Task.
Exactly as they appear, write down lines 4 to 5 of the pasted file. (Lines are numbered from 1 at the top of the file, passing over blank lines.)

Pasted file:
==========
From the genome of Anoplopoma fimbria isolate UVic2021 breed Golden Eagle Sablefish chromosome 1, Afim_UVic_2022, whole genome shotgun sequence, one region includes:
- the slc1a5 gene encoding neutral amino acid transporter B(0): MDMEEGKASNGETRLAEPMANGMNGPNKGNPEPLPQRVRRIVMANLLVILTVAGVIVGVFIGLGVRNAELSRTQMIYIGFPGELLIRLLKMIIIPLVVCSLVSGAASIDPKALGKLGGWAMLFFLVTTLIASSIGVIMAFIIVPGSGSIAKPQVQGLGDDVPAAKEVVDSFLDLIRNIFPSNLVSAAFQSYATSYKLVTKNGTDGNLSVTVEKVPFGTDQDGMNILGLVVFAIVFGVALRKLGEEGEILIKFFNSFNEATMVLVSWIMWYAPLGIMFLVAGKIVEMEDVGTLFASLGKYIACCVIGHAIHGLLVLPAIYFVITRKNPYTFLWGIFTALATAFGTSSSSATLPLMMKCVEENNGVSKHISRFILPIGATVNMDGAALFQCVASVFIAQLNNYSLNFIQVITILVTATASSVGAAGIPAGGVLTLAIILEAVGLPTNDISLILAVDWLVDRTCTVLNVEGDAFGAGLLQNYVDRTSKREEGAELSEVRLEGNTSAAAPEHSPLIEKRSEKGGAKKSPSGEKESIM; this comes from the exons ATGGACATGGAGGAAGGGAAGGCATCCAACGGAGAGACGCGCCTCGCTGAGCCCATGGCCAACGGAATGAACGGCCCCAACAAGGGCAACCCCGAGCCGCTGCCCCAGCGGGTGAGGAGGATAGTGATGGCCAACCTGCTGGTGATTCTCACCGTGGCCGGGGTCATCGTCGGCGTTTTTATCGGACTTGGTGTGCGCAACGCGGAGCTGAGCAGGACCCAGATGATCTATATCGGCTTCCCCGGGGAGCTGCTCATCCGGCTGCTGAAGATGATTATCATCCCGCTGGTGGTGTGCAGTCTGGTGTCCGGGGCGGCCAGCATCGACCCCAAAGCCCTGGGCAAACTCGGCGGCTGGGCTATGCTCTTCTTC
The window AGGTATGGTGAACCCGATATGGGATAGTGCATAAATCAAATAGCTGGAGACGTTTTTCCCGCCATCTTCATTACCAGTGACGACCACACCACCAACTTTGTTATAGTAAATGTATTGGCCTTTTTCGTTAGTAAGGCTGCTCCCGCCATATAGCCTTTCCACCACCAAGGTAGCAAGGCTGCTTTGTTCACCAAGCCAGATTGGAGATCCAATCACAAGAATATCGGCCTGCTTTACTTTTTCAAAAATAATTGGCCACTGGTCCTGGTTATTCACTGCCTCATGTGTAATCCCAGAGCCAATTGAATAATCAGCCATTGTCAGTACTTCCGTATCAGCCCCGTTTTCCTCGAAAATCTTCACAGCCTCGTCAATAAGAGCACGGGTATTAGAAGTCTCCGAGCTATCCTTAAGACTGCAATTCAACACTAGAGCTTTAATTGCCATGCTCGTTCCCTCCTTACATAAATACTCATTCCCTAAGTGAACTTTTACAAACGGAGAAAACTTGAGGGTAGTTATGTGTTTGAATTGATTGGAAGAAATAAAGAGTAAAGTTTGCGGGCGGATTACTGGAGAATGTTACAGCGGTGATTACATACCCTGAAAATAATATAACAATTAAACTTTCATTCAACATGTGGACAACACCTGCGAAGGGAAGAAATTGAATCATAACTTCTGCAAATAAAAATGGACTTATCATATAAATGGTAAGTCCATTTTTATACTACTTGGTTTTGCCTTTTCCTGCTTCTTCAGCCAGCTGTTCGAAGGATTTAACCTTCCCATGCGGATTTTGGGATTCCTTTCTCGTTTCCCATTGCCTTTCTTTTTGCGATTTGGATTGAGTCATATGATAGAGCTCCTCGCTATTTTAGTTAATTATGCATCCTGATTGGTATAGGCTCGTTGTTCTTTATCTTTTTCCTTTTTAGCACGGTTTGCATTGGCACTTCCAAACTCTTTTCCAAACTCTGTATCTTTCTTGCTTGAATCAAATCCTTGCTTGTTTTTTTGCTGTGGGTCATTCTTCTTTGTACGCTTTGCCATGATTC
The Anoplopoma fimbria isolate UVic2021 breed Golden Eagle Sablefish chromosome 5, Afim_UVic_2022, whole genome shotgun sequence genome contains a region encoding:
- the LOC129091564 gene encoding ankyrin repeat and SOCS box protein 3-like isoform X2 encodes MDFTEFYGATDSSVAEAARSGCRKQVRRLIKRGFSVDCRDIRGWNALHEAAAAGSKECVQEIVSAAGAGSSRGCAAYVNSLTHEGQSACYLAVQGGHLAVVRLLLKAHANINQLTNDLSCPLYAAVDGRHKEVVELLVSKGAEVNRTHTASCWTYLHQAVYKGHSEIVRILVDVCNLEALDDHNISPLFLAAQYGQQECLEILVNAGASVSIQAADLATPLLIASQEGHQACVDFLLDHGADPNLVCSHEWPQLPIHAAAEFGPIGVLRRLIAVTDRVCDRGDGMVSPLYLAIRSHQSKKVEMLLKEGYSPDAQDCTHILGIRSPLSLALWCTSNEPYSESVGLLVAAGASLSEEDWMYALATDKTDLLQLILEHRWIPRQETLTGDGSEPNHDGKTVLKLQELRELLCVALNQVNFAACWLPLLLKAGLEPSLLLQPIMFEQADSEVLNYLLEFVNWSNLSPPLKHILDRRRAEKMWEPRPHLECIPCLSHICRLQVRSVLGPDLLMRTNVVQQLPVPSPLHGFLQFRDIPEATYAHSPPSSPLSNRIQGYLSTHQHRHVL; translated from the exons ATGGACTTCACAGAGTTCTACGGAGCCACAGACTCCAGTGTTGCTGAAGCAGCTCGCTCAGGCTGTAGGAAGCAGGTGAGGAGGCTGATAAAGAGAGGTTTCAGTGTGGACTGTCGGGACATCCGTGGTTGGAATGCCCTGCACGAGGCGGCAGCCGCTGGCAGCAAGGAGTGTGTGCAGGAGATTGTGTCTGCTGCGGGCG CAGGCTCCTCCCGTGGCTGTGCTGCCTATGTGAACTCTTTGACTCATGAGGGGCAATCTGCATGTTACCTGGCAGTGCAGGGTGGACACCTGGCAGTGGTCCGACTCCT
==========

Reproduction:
The Anoplopoma fimbria isolate UVic2021 breed Golden Eagle Sablefish chromosome 5, Afim_UVic_2022, whole genome shotgun sequence genome contains a region encoding:
- the LOC129091564 gene encoding ankyrin repeat and SOCS box protein 3-like isoform X2 encodes MDFTEFYGATDSSVAEAARSGCRKQVRRLIKRGFSVDCRDIRGWNALHEAAAAGSKECVQEIVSAAGAGSSRGCAAYVNSLTHEGQSACYLAVQGGHLAVVRLLLKAHANINQLTNDLSCPLYAAVDGRHKEVVELLVSKGAEVNRTHTASCWTYLHQAVYKGHSEIVRILVDVCNLEALDDHNISPLFLAAQYGQQECLEILVNAGASVSIQAADLATPLLIASQEGHQACVDFLLDHGADPNLVCSHEWPQLPIHAAAEFGPIGVLRRLIAVTDRVCDRGDGMVSPLYLAIRSHQSKKVEMLLKEGYSPDAQDCTHILGIRSPLSLALWCTSNEPYSESVGLLVAAGASLSEEDWMYALATDKTDLLQLILEHRWIPRQETLTGDGSEPNHDGKTVLKLQELRELLCVALNQVNFAACWLPLLLKAGLEPSLLLQPIMFEQADSEVLNYLLEFVNWSNLSPPLKHILDRRRAEKMWEPRPHLECIPCLSHICRLQVRSVLGPDLLMRTNVVQQLPVPSPLHGFLQFRDIPEATYAHSPPSSPLSNRIQGYLSTHQHRHVL; translated from the exons ATGGACTTCACAGAGTTCTACGGAGCCACAGACTCCAGTGTTGCTGAAGCAGCTCGCTCAGGCTGTAGGAAGCAGGTGAGGAGGCTGATAAAGAGAGGTTTCAGTGTGGACTGTCGGGACATCCGTGGTTGGAATGCCCTGCACGAGGCGGCAGCCGCTGGCAGCAAGGAGTGTGTGCAGGAGATTGTGTCTGCTGCGGGCG CAGGCTCCTCCCGTGGCTGTGCTGCCTATGTGAACTCTTTGACTCATGAGGGGCAATCTGCATGTTACCTGGCAGTGCAGGGTGGACACCTGGCAGTGGTCCGACTCCT